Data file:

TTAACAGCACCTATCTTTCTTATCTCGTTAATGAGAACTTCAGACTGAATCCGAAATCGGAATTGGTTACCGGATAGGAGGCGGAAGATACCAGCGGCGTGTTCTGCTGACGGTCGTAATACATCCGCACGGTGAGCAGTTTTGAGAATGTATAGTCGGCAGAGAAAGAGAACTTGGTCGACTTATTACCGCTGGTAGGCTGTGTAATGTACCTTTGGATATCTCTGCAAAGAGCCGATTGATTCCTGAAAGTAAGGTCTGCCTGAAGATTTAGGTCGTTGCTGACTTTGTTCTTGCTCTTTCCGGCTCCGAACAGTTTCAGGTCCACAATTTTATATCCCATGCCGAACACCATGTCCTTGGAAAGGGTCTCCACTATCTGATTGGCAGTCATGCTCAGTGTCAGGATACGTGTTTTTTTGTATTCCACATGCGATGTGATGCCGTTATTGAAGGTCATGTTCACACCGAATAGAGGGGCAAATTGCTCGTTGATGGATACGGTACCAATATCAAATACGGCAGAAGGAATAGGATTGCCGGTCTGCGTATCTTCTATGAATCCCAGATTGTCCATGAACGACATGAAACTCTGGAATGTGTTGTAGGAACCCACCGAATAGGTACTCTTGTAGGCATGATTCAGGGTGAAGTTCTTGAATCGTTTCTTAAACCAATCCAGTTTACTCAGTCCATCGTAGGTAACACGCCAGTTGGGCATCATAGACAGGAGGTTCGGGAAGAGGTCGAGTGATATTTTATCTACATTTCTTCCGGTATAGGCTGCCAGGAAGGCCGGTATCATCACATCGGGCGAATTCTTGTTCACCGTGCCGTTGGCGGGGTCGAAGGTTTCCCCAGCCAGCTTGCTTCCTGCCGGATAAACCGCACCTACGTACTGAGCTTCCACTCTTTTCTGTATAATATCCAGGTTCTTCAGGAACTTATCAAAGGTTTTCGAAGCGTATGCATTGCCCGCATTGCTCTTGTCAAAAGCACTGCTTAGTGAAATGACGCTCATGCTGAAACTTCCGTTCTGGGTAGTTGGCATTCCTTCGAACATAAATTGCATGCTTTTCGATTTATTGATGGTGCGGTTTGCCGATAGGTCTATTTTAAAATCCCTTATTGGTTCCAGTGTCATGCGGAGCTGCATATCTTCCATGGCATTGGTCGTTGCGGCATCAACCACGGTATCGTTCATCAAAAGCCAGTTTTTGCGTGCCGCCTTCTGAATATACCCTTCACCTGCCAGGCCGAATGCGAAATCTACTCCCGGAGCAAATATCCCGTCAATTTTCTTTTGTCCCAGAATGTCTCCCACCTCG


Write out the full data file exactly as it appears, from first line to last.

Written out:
TTAACAGCACCTATCTTTCTTATCTCGTTAATGAGAACTTCAGACTGAATCCGAAATCGGAATTGGTTACCGGATAGGAGGCGGAAGATACCAGCGGCGTGTTCTGCTGACGGTCGTAATACATCCGCACGGTGAGCAGTTTTGAGAATGTATAGTCGGCAGAGAAAGAGAACTTGGTCGACTTATTACCGCTGGTAGGCTGTGTAATGTACCTTTGGATATCTCTGCAAAGAGCCGATTGATTCCTGAAAGTAAGGTCTGCCTGAAGATTTAGGTCGTTGCTGACTTTGTTCTTGCTCTTTCCGGCTCCGAACAGTTTCAGGTCCACAATTTTATATCCCATGCCGAACACCATGTCCTTGGAAAGGGTCTCCACTATCTGATTGGCAGTCATGCTCAGTGTCAGGATACGTGTTTTTTTGTATTCCACATGCGATGTGATGCCGTTATTGAAGGTCATGTTCACACCGAATAGAGGGGCAAATTGCTCGTTGATGGATACGGTACCAATATCAAATACGGCAGAAGGAATAGGATTGCCGGTCTGCGTATCTTCTATGAATCCCAGATTGTCCATGAACGACATGAAACTCTGGAATGTGTTGTAGGAACCCACCGAATAGGTACTCTTGTAGGCATGATTCAGGGTGAAGTTCTTGAATCGTTTCTTAAACCAATCCAGTTTACTCAGTCCATCGTAGGTAACACGCCAGTTGGGCATCATAGACAGGAGGTTCGGGAAGAGGTCGAGTGATATTTTATCTACATTTCTTCCGGTATAGGCTGCCAGGAAGGCCGGTATCATCACATCGGGCGAATTCTTGTTCACCGTGCCGTTGGCGGGGTCGAAGGTTTCCCCAGCCAGCTTGCTTCCTGCCGGATAAACCGCACCTACGTACTGAGCTTCCACTCTTTTCTGTATAATATCCAGGTTCTTCAGGAACTTATCAAAGGTTTTCGAAGCGTATGCATTGCCCGCATTGCTCTTGTCAAAAGCACTGCTTAGTGAAATGACGCTCATGCTGAAACTTCCGTTCTGGGTAGTTGGCATTCCTTCGAACATAAATTGCATGCTTTTCGATTTATTGATGGTGCGGTTTGCCGATAGGTCTATTTTAAAATCCCTTATTGGTTCCAGTGTCATGCGGAGCTGCATATCTTCCATGGCATTGGTCGTTGCGGCATCAACCACGGTATCGTTCATCAAAAGCCAGTTTTTGCGTGCCGCCTTCTGAATATACCCTTCACCTGCCAGGCCGAATGCGAAATCTACTCCCGGAGCAAATATCCCGTCAATTTTCTTTTGTCCCAGAATGTCTCCCACCTCG